"We are very proud of our Fulbright fellowship winners," said Dean of the College Jefferson Singer. "Connecticut College graduates are uniquely prepared to examine global issues from a community perspective and put the liberal arts into action to make lasting contributions. These skills will serve these Fulbright fellows well as they represent Connecticut College and the United States in their host communities."
Fulbright fellows receive round-trip travel to their host countries, a living stipend, project allowances and medical insurance.
The 2018 Fulbright fellowship winners are:
Aidan Gorrell ’18, English Teaching Assistantship to Germany
For Gorrell, the Fulbright is the perfect opportunity to share a love of language learning that began when he was in the seventh grade and has been nurtured during his time at Connecticut College.
A music major with a concentration in composition, a German studies minor and a scholar in the College’s Toor Cummings Center for International Studies and the Liberal Arts, Gorrell has studied German, Spanish and Russian at the College, and learned Dutch, Italian and some French on his own.
In Germany, he will be teaching English, likely at a high school, and hopes to become involved in the school’s music program.
The Fulbright will be a return to Germany for Gorrell, who completed an internship in Lübeck, Germany, working with refugees. On campus, Gorrell serves as vice president of MOBROC, a student-run organization that provides support for student bands; plays on the club lacrosse team; acts in the theater department’s mainstage productions; performs as a member of the band in campus musicals; and writes and acts in shows for Wig and Candle, Conn’s student theater group. He completed a senior integrative project that explored how music can be used as a tool to teach foreign language, and served as a tutor in the College’s Roth Writing Center.
“My job in the writing center was great preparation for the Fulbright program,” Gorrell said. “It required me to adapt to every kind of student, including students who do not speak English as a first language.”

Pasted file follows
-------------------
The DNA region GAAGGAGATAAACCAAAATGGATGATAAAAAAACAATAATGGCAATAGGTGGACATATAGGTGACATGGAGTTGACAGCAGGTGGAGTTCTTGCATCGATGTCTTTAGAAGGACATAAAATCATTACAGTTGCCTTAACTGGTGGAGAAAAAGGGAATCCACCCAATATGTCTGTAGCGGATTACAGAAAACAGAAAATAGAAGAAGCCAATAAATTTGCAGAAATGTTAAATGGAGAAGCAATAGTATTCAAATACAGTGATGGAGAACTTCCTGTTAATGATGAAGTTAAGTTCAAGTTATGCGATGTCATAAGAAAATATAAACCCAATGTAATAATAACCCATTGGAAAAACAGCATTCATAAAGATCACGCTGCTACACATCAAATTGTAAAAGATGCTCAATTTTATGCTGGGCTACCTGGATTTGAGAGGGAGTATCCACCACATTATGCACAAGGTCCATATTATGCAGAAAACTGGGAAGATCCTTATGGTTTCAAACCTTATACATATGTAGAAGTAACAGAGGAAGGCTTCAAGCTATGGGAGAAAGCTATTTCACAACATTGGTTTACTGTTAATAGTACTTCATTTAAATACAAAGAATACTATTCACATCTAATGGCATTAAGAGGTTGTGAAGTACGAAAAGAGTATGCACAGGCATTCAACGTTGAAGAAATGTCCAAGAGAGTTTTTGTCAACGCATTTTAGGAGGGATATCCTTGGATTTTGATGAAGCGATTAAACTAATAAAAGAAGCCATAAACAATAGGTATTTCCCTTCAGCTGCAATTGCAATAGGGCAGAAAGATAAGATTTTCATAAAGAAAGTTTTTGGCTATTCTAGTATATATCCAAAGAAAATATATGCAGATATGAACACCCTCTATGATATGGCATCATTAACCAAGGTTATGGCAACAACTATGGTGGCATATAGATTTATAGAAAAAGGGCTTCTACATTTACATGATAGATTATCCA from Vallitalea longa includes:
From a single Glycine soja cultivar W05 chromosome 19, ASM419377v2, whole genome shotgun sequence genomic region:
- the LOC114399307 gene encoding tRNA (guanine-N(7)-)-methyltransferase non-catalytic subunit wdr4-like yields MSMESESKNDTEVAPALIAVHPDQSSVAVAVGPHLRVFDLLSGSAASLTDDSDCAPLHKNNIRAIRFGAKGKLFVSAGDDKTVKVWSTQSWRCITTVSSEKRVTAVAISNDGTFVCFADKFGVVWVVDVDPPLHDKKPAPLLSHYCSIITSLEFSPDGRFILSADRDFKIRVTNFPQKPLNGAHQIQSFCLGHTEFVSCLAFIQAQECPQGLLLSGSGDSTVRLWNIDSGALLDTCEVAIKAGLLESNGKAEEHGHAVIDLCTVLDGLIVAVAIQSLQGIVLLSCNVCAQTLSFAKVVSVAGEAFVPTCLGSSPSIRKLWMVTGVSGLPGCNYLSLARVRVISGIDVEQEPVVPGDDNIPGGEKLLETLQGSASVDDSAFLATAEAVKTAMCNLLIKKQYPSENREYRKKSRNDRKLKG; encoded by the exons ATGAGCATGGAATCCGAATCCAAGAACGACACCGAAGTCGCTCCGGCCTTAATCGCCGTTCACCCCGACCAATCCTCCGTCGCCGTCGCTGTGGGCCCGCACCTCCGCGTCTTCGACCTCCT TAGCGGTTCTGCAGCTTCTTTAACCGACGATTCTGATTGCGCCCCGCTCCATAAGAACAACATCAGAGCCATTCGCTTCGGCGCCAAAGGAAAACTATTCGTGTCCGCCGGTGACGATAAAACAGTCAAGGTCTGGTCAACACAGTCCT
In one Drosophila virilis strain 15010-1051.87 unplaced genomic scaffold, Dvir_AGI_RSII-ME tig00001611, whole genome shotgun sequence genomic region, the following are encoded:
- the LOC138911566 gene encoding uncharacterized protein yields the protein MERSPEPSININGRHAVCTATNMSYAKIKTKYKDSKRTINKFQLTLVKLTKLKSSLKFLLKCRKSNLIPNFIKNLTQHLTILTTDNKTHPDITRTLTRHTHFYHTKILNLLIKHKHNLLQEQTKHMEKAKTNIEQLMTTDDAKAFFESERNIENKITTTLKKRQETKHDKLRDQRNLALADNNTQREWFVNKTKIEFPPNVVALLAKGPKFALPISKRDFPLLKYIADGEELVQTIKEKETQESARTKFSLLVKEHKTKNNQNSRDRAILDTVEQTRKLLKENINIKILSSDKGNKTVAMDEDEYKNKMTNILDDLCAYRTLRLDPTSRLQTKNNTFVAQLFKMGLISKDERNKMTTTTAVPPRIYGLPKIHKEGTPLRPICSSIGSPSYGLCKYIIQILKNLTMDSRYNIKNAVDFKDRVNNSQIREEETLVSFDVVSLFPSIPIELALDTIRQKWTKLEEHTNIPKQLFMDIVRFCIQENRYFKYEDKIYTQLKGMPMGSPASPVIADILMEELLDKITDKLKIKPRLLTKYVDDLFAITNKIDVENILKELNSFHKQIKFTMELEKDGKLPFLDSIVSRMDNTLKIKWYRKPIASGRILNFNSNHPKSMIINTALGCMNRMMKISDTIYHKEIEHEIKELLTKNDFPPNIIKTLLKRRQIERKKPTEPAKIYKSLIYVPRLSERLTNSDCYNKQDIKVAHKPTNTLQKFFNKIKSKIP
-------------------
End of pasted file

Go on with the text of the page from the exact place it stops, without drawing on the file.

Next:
Following his Fulbright year, Gorrell hopes to continue teaching English abroad or to teach a world language in the United States.
“I am very passionate about music and lacrosse as well, and I hope to also find a way to make one or both of those a part of my career,” he said.
Clare Loughlin ’18, English Teaching Assistantship to Malaysia
Teaching abroad has always been a dream for Loughlin, an environmental studies major and scholar in the College’s Goodwin-Niering Center for the Environment.
“I feel so lucky to have been awarded this opportunity of a lifetime,” Loughlin said.
Loughlin will teach English in a secondary school in Malaysia, and hopes to conduct an English-speaking choir with her students.
“I am particularly interested in Malaysia because it is in the Coral Triangle and is already experiencing the consequences of global climate change,” Loughlin said. “I am curious about how the Malaysian government and the Malaysian people are responding to this environmental threat.”
Loughlin is passionate about environmental health, environmental justice, toxicology, climate action and renewable energy. She studied abroad in Australia and completed an internship with Toxics Action Center, a Boston-based nonprofit that provides communities with the skills and resources needed to prevent and clean up pollution at the local level.
At Conn, Loughlin co-leads CC Divest, a student-run organization that fosters environmental activism and action on campus. She also sings in Chorale, takes piano lessons, and recently performed a senior piano recital in Harkness Chapel. She has led Quaker meetings and group meditations, participated in the Women’s Empowerment Initiative and was a member of the TedXConnecticutCollege club.
Prior to beginning her Fulbright fellowship in January, when the Malaysian school year begins, Loughlin will be working with Park Professor of Physics, Astronomy and Geophysics Doug Thompson to study the impact of salmon spawning on river bed mobilization in Cherryfield, Maine. After returning from Malaysia, she hopes to work for an environmental organization, and plans to pursue a graduate degree in environmental health, climate change or toxicology.